Medimport sued defendants alleging that they conspired to usurp Medimport’s business opportunities by conducting business under Medimport's registered trademark and trade name, Halimed Medical Equipment, without authorization. Cabreja and others entered into an exclusive distribution agreement to sell Halimed products in the US, South America, and the Carribean, but then allegedly misrepresented their sales, engaging in multiple sales under the Halimed name that weren’t disclosed to Medimport. Defendants allegedly tried to get the Halimed name for themselves through various maneuvers. Medimport sued for unfair competition, breach of contract, fraudulent inducement, misappropriation of trade secrets, etc.
Medimport’s initial motion for preliminary injunction based on its unfair competition, state unfair trade practices, and breach of contract claims was denied. However, the magistrate judge did find that the court had subject matter jurisdiction based on the Lanham Act claim, the sole federal claim. Defendants argued that direct competition in US commerce was required, but the judge disagreed and held that Medimport had constitutional and prudential standing. Even if direct competition in the US were required, competition existed between Medimport (albeit through its representative Cabreja) and Cabreja (on behalf of himself). Medimport showed a substantial likelihood of prevailing on the merits, but failed to demonstrate irreparable harm because defendants stopped using the Halimed name and Cabreja represented that they wouldn’t restart.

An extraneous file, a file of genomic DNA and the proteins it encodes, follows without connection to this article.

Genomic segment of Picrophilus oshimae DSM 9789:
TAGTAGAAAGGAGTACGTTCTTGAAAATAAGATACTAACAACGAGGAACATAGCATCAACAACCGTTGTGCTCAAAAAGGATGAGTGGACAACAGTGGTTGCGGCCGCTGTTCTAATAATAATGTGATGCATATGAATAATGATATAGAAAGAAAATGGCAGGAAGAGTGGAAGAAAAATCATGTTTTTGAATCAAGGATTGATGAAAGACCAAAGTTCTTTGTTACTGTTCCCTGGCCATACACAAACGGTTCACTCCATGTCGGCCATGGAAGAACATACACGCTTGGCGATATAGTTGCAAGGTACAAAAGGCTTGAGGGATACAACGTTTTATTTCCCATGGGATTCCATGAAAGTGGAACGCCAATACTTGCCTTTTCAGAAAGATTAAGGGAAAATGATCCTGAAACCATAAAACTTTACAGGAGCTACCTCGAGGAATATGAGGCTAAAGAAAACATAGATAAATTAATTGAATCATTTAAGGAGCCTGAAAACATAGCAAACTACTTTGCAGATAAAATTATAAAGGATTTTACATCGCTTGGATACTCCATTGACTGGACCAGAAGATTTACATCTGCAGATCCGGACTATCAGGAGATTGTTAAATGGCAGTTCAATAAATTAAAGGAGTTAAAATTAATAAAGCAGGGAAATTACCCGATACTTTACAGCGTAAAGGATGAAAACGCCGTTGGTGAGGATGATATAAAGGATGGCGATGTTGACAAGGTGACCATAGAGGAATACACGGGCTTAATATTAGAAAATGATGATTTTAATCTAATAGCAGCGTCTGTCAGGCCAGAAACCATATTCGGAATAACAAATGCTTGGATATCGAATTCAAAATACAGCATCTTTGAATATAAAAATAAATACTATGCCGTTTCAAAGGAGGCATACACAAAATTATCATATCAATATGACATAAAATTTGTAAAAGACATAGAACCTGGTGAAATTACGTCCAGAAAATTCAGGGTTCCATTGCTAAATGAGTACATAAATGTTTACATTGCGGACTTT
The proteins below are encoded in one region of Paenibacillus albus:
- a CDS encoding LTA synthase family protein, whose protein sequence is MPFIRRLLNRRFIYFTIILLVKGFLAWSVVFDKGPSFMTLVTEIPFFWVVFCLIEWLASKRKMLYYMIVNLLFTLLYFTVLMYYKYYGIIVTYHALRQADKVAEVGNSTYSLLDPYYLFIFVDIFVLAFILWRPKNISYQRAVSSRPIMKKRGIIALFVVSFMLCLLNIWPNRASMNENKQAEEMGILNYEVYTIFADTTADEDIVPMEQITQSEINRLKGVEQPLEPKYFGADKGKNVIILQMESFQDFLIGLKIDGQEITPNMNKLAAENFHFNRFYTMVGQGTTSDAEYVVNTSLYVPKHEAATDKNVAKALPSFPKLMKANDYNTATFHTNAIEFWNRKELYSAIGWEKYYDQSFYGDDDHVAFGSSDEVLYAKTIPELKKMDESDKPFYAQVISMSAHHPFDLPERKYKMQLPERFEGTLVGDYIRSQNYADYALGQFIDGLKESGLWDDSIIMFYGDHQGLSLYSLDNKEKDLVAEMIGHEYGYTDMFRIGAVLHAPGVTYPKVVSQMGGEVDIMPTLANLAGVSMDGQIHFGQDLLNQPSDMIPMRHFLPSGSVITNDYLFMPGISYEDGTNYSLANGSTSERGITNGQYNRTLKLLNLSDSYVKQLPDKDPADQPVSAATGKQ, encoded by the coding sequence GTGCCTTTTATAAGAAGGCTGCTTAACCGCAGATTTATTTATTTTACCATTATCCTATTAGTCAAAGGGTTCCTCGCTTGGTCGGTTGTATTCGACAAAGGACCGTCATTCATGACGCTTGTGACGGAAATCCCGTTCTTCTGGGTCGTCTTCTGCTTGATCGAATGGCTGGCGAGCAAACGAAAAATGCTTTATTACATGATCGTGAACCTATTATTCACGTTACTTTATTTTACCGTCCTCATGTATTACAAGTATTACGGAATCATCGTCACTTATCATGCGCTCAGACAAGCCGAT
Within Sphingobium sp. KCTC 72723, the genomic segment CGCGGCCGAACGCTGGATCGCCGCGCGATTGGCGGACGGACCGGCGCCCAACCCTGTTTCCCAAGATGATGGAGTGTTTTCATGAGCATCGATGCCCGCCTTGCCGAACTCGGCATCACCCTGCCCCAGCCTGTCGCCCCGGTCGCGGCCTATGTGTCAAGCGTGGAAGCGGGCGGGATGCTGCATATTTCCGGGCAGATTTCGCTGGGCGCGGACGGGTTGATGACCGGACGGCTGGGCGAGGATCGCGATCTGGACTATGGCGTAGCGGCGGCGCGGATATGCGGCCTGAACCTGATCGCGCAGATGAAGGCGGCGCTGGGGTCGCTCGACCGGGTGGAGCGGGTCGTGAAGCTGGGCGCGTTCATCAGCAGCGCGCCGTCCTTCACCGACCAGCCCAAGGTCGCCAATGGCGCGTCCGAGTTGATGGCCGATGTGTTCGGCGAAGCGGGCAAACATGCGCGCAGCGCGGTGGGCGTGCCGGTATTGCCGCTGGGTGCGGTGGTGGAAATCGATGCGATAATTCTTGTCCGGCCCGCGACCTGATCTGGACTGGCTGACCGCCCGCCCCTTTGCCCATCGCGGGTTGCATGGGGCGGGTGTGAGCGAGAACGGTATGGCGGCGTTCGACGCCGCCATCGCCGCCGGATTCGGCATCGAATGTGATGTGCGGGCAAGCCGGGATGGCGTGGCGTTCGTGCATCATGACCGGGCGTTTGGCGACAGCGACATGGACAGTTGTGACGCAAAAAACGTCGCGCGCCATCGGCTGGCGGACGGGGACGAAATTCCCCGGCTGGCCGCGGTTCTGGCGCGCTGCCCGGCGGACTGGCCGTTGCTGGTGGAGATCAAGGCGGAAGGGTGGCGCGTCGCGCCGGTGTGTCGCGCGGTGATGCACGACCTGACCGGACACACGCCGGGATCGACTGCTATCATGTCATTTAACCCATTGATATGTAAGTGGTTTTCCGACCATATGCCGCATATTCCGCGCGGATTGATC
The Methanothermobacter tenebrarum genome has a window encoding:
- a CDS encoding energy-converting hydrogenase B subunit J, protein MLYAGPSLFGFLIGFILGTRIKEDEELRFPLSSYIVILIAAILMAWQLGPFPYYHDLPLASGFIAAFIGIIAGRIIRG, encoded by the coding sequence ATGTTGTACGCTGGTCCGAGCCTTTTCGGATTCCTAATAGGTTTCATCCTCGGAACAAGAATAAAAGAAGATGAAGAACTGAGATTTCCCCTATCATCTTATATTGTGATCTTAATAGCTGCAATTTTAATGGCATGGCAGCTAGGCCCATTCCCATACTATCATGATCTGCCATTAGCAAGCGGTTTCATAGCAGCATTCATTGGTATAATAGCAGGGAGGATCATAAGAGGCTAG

On further proceedings, defendants renewed their argument that Medimport lacked rights because they weren’t using the mark in the US. But, under the distribution agreement, Cabreja and another defendant had exclusive rights to promote and sell Halimed products in the US, and the complaint alleged that Cabreja in fact made a sale in Florida under the agreement. That was enough for US use.
Defendants also challenged Medimport’s constitutional and prudential standing, and the judge found it worthwhile to use the awful Phoenix of Broward standard, even though this wasn’t a false advertising case. (For Article III purposes, Medimport alleged an actual injury fairly traceable to defendants' alleged misconduct that would be redressed by the relief sought.) Of course, the factors were useless and mechanically favored the alleged trademark owner in this trademark case: false association is the type of harm the Lanham Act aims to prevent; the injury of infringement to a trademark owner is direct; no one else has a greater interest; there’s a causal link between the alleged misconduct and the alleged harm; and there was no risk of duplicative damages from another owner.
The magistrate judge also rejected the argument that the economic loss rule barred most of Medimport’s claims, including its Lanham Act claim. Unfortunately the reasoning was bizarre: Florida’s economic loss rule doesn’t bar intentional torts, and “[t]rademark infringement and unfair competition are intentional torts.” I’m pretty sure a better reason would be that federal trademark infringement (which does not require intent) can’t be governed by Florida rules (not to mention that Florida’s unfair trade practices statute has its own rules). Furthermore, Medimport alleged more than just breach of contract; the allegedly deceptive acts and usurpation of corporate opportunities were enough to plead a valid FDUPTA claim.